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California Legislature

First year of California community colleges could be free under bill headed to Gov. Jerry Brown's desk

A graduation ceremony for Glendale Community College on June 14, 2017. (Tim Berger / Glendale News-Press)
A graduation ceremony for Glendale Community College on June 14, 2017. (Tim Berger / Glendale News-Press)

Hoping to entice more students into California's community college system, lawmakers on Wednesday passed a bill to make students' first year free.

The Assembly gave final approval to a measure by Assemblyman Miguel Santiago (D-Los Angeles) that waives fees for first-time full-time students.

"We know that if a student goes full time, a student’s success rate is much higher than if they go part time," Santiago said on the Assembly floor.

Arguing that a free first year of community college would help serve as a bridge for high school students who wouldn't otherwise continue school, Santiago described his bill, AB 19, as a "huge step to make a college-going community and culture in California."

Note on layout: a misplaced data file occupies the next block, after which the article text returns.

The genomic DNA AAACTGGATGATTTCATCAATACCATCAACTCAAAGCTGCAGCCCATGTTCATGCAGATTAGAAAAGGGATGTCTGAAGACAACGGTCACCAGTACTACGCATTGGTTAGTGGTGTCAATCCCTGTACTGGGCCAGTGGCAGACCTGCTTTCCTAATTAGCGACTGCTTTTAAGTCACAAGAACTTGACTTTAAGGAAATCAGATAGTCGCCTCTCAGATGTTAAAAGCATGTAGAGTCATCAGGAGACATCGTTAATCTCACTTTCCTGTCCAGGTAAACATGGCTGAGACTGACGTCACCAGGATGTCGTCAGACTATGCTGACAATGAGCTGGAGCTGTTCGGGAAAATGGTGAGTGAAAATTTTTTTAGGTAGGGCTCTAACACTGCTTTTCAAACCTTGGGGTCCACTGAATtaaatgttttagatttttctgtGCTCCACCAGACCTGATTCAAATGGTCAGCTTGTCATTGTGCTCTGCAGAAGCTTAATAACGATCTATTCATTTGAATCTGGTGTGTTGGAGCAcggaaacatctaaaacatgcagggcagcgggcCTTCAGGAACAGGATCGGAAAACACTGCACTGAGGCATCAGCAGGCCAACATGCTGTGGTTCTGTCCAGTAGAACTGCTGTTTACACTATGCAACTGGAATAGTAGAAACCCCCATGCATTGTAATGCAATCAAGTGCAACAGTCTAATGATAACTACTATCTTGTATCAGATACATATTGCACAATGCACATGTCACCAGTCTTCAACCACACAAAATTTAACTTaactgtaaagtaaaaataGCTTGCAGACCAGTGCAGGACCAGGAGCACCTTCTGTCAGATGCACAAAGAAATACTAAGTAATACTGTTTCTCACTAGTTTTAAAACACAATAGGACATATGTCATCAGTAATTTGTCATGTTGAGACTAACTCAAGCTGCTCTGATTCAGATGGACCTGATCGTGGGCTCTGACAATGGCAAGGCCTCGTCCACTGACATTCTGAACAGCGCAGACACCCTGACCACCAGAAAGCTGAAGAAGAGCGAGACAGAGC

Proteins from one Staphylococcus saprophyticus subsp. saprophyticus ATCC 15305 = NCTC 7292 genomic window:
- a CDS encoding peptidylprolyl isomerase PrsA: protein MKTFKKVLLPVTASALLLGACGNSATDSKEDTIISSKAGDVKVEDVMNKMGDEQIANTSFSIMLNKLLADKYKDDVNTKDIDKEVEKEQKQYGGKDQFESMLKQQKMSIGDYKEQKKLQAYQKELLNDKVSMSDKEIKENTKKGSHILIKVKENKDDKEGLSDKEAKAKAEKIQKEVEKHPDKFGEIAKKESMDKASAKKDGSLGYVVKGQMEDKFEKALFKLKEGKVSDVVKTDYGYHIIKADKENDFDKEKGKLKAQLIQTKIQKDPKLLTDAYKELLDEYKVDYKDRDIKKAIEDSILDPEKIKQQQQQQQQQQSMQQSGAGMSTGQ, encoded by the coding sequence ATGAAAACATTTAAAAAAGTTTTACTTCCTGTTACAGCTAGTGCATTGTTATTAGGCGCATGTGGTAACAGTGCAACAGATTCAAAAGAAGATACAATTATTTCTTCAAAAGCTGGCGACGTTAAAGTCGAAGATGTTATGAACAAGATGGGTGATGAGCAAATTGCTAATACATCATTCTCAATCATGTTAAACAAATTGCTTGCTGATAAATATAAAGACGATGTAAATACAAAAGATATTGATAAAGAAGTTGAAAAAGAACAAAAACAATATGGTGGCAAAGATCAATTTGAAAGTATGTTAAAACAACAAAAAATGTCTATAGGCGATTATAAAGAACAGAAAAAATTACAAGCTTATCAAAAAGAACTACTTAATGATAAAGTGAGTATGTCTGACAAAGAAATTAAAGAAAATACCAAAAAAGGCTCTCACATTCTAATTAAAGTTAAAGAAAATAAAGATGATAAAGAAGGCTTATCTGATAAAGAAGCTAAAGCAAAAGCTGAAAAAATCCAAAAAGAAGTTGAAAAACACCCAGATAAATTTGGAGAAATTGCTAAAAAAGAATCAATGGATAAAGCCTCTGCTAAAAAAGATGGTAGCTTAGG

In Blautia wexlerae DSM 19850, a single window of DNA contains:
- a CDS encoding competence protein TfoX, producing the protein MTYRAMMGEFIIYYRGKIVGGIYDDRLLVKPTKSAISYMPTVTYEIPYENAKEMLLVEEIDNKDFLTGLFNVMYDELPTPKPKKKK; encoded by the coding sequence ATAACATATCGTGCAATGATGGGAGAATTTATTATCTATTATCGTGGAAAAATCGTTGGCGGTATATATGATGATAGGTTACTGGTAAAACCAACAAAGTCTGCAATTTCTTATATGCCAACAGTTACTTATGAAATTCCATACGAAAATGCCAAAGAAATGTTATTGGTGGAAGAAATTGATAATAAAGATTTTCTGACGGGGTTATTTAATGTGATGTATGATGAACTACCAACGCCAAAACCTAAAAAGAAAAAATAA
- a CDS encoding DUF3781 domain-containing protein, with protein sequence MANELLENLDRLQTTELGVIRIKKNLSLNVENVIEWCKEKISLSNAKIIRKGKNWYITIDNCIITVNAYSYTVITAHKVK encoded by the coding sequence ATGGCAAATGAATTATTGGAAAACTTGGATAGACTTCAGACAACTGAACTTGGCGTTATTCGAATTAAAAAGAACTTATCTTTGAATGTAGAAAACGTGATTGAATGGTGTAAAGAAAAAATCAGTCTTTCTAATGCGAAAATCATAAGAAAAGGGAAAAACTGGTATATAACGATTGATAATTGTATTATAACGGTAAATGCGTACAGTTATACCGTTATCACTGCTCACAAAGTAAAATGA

Legislators introduced a slew of measures to tackle the cost of college. The most sweeping measures, such as an Assembly Democrat's plan to make attending state universities "debt-free," fizzled.

AB 19 still faces a significant hurdle from Brown. His finance department opposes the measure, expressing concern that the aid would be available to all students regardless of need, instead of targeting financially strapped Californians.

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